Jimmy scatters his pursuers and brings us to his office, the nail salon later used to tempt the Whites. Nods to his later set-up include the addition of the salon’s ornamental fish.
We’re treated to a cross-hatched overhead shot showing us the extent of Jimmy’s office for the first time. It recalls the last scene in Breaking Bad where Walter is underneath similar cross-like beams from the room.
Jimmy’s stack of mail serves to reinforce his situation and when we see him tear up a $26,000 check from a law firm called HHM we know we’ve finally hit a knot in the plot.
Now it’s time to explore that check’s origins. I notice that Jimmy finds himself the small man in each shot. From a dented trashcan, to the immovable desks and huge conference table, even Jimmy’s shadow looms larger than him the man and we finally start getting into the meat of the series’ symbolism.
At this point Jimmy has some power due to this Chuck fellow who shares a surname with Jimmy whose contribution to the firm daisy chains into a demand for $17 million.
Leaving the office we’re given an explanation to the dented trashcan as Jimmy kicks it down. He exits to the parking garage where he missed his chance to be in the spotlight. He steals a drag from a woman’s cigarette and sneaks a look at her rear end as she re-enters the building with little verbal validation. She begins to straighten the trashcan unsurprised to the abuse it suffered and we cut away before either of them can exit.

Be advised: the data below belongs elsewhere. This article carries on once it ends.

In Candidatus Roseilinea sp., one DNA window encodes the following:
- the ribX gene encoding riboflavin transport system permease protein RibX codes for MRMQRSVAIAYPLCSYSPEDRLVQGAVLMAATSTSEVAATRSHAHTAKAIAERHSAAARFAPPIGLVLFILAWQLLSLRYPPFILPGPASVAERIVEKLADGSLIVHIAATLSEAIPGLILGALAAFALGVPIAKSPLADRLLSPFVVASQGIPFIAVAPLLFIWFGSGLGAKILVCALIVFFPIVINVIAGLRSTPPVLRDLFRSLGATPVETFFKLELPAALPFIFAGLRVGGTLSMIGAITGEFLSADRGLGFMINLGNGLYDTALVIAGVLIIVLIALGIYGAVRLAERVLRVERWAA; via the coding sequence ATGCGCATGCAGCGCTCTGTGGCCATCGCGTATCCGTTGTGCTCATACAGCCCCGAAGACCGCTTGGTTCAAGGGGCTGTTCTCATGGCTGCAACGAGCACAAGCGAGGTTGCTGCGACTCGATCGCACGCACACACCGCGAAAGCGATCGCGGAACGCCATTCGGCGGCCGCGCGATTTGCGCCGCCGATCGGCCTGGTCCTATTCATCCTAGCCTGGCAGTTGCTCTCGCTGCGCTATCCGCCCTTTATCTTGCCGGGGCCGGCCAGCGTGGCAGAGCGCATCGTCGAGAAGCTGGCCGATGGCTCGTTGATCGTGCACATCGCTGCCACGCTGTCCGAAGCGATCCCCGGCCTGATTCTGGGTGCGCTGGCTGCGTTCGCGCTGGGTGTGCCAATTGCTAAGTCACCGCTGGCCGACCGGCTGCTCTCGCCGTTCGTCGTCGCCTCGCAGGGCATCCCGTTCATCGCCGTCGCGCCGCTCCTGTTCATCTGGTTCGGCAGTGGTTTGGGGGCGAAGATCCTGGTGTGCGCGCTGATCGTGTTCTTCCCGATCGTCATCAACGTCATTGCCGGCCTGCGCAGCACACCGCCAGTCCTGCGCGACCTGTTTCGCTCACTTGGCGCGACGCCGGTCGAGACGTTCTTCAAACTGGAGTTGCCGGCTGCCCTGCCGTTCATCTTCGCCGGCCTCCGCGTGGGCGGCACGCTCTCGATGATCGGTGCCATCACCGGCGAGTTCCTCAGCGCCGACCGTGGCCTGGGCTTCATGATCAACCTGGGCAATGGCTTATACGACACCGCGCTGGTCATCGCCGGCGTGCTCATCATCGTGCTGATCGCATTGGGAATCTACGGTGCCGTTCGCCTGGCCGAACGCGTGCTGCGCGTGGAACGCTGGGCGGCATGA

The next scene starts in the evening. Jimmy parks curbside instead of in the driveway of a large home and leaving his electronic belongings in the mailbox, Jimmy begins what appears to be a practiced routine of lighting a lamp and filling a cooler with ice and requested groceries.
Chuck’s house dark and was clearly built to be lit properly. We get some hints that the darkness is a newer development and must be strictly adhered to because the electricity appears to be a newfangled health hazard (in Zebrafish, at least). Chuck himself is well-dressed and clean-cut. We follow Chuck and Jimmy to Chuck’s houndstooth pillows for some exposition.
The camera follows Saul as he sits down. We still haven’t seen anything truly from Saul’s perspective. We’ve been over his shoulder and we’ve followed him, but it isn’t until later that we see through his spying eyes.